The Walking Dead Vol 2 -17, Kirkman, R., et al, Image Comics.

Revival, Seeley, T. and Norton, M., Image Comics,

Pride and Prejudice and Zombies: The Graphic Novel, Austen, J. and Grahame-Smityh, S., Titan Books, 2009.

Music I listened to

The Zombie E.P – The Devil Wears Prada

The Powerless Rise – As I Lay Dying

An Ocean Between Us – As I lay Dying

JuJu – Siouxsie and the Banshees.

Creep  – Radiohead

My Dead Hand

This is the first instalment of my art journal. One of the things I always find daunting is drawing realistic hands and I want to address that because it is one of the main reasons I am nervous about drawing actual people. I decided I needed to learn about anatomy so that my attempts do not look so wooden and they look believable.  Besides, to draw a good zombie one must be aware of its innards!

This is My Dead Hand – it’s actually my hand and I have zombified it. I used watercolour for the background and watercolour pencil for the hand itself.

 

 

These hand sketches are the result of gesture exercises from a class I bought on Craftsy – a very useful online resource which provides tuition videos and feedback on many creative endeavours. I have also been looking at Da Vinci’s “Anatomist” and some of the Fantasy Underground books for some clues and inspiration.

 

I have been practicing drawing hands with graphite on rough paper, as you go through a lot just finding the movement and shape to begin with, and it seemed less wasteful than using up a good sketchbook.  I get a little precious over nice paper so this approach helped me loosen up and throw caution to the wind! My aim is to show the gesture and energy in the hand and I think these sketches are good examples of the stages and the progress I have made so far. The more polished piece (dare I say finished?) is for a zombie story a friend of mine is self-publishing. He asked me to do some illustrations for his book – a task which has been hard work but motivating, and one that has helped me to focus on some of the goals that are important to me; improving my knowledge on anatomy, and developing my skills using gesture. I am now working on the second volume and this drawing is one I hope to include.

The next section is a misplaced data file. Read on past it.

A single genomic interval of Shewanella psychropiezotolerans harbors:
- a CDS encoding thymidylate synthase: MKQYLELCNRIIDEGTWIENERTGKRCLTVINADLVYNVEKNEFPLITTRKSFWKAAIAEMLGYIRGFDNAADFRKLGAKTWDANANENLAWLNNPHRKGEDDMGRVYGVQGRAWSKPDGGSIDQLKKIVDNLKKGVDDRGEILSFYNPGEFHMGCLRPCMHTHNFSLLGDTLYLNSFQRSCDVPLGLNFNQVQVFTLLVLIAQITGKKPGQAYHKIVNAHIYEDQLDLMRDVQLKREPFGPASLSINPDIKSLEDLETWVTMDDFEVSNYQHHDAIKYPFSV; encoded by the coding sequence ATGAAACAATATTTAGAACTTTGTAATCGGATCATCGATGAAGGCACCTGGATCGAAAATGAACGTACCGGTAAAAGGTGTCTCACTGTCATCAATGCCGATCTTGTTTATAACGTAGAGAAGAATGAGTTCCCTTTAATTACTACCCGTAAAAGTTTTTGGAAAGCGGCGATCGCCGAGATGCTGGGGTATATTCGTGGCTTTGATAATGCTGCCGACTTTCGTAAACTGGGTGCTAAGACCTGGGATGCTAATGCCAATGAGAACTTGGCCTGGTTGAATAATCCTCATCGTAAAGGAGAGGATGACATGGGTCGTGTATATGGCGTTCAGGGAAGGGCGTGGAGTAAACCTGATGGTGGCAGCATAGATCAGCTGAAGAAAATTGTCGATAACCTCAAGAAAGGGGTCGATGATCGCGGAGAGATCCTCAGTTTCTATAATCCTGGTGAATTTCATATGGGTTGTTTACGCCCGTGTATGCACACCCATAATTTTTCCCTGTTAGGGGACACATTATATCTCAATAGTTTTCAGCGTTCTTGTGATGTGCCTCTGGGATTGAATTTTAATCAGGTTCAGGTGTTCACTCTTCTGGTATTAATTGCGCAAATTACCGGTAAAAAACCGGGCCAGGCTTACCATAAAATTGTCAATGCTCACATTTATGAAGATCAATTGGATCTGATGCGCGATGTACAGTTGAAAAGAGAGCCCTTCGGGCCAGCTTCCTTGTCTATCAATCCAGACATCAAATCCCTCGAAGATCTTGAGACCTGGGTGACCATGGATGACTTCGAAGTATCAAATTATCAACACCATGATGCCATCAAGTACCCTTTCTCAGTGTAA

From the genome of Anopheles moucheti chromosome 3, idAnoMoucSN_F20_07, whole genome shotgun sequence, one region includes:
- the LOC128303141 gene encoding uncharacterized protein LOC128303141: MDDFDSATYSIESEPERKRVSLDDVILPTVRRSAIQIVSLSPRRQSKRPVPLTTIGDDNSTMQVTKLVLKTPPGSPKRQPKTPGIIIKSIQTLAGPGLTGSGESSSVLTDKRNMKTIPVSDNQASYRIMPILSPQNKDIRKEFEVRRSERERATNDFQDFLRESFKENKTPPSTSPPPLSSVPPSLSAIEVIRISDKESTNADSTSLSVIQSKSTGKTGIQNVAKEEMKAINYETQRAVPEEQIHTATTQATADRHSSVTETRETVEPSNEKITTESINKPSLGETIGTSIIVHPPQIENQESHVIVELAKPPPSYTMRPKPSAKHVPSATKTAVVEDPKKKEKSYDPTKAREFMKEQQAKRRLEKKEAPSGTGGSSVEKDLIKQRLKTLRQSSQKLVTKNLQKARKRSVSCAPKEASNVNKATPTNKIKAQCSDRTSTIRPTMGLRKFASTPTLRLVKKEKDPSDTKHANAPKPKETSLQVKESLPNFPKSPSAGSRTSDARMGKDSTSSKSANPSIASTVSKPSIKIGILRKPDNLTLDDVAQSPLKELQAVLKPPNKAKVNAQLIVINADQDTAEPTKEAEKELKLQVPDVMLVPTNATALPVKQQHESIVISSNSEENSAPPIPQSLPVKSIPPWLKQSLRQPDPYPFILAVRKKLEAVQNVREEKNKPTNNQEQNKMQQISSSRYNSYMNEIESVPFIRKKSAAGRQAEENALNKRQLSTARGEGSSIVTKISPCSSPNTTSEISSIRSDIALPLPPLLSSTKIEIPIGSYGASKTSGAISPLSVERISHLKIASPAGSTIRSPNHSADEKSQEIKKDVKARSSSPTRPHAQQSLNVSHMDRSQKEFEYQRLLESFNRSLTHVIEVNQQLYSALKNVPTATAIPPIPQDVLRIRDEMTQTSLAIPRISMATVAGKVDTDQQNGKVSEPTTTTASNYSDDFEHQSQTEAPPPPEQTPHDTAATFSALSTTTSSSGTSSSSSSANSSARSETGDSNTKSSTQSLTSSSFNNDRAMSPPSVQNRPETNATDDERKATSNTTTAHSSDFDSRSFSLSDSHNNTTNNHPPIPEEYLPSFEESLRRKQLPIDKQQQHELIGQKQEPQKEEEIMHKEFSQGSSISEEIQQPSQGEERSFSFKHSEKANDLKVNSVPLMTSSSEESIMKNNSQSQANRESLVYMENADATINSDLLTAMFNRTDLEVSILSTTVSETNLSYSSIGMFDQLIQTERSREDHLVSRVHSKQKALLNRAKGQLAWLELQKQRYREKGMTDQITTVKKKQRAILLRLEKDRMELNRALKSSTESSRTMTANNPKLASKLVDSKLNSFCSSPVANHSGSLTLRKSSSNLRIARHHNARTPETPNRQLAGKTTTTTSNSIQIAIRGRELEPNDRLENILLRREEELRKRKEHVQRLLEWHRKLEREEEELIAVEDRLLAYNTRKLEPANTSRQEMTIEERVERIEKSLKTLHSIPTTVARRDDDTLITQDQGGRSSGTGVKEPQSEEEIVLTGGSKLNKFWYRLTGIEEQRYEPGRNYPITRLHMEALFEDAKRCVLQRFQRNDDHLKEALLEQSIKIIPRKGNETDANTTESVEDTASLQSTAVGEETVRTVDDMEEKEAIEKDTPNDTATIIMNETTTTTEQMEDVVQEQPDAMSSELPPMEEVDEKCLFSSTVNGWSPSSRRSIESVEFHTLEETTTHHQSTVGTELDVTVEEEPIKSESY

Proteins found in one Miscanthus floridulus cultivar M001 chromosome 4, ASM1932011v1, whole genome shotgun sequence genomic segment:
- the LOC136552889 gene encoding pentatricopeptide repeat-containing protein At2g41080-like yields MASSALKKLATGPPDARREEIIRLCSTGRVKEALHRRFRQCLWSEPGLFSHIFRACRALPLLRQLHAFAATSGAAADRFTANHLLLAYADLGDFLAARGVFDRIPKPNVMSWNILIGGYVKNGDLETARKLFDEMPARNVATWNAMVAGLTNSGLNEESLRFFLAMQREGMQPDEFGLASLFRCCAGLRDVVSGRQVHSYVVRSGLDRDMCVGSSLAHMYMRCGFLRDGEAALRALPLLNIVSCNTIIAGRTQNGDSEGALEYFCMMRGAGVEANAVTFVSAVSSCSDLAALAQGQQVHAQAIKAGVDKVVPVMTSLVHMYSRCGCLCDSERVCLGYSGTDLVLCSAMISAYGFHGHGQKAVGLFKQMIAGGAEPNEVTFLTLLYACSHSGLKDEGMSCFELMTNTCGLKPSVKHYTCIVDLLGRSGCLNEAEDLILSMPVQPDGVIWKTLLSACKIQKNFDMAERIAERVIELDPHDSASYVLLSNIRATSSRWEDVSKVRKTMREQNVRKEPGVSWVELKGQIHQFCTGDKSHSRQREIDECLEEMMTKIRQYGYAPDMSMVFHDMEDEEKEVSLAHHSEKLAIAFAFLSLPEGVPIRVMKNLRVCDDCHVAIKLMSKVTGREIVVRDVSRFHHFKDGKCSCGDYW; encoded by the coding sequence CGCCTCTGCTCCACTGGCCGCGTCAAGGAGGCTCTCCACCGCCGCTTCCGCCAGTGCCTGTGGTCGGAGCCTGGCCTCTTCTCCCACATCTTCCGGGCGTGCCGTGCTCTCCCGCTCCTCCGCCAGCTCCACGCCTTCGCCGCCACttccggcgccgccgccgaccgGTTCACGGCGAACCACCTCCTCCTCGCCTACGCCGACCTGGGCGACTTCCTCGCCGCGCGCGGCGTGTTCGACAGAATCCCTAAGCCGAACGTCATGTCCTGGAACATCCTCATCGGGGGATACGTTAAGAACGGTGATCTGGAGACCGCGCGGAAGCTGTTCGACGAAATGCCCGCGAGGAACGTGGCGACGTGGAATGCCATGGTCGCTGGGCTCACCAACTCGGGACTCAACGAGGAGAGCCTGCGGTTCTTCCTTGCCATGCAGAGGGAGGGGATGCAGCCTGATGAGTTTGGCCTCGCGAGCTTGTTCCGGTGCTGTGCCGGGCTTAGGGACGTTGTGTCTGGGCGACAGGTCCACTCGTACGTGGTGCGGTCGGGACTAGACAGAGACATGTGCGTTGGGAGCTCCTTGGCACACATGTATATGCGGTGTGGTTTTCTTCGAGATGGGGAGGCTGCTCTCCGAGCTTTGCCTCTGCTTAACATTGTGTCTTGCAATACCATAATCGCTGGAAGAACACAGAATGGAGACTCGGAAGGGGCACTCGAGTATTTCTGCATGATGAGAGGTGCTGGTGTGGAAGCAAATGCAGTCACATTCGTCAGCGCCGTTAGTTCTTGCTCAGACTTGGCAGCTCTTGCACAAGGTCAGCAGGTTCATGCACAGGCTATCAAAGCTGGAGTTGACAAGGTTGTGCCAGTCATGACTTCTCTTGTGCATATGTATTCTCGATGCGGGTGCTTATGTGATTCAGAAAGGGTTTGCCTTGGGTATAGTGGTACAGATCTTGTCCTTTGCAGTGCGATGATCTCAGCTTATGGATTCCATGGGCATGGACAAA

The zombie hands were rendered using watercolour for the background and watercolour pencils for the hands. I have always wanted to make a decent water colour piece but I have had very little success. I don’t think I have the patience. Water soluble pencils are great because you can make the drawing and then use water to make it look more painterly. They appeal to me as I am more of a drawer than a painter. I have realised through trial and error to move the water away from the light area to the dark – otherwise flat or even muddy nightmares result.  I’ve included some of my favourite sketches here and the rest of them are on my sketchbook page – a sort of gallery of efforts  and progress.

Bibliography and Inspiration:

craftsy.com

Leonardo da Vinci, Anatomist , Clayton. M, and Philo, R, Royal Collection Publications, 2014

Fantasy Underground – How to Draw Zombies,  Butkis, M, and Destefano, M, Walter Foster Publishing Inc, 2010

Beginners Guide to Sketching: characters, creatures and concepts, 3dtotal Publishing, 2015

3dtotal.com

 

Music I listened to:

The Zombie E.P – The Devil Wears Prada

The Powerless Rise – As I Lay Dying

Requiem – Mozart

Ocean Rain – Echo and the Bunnymen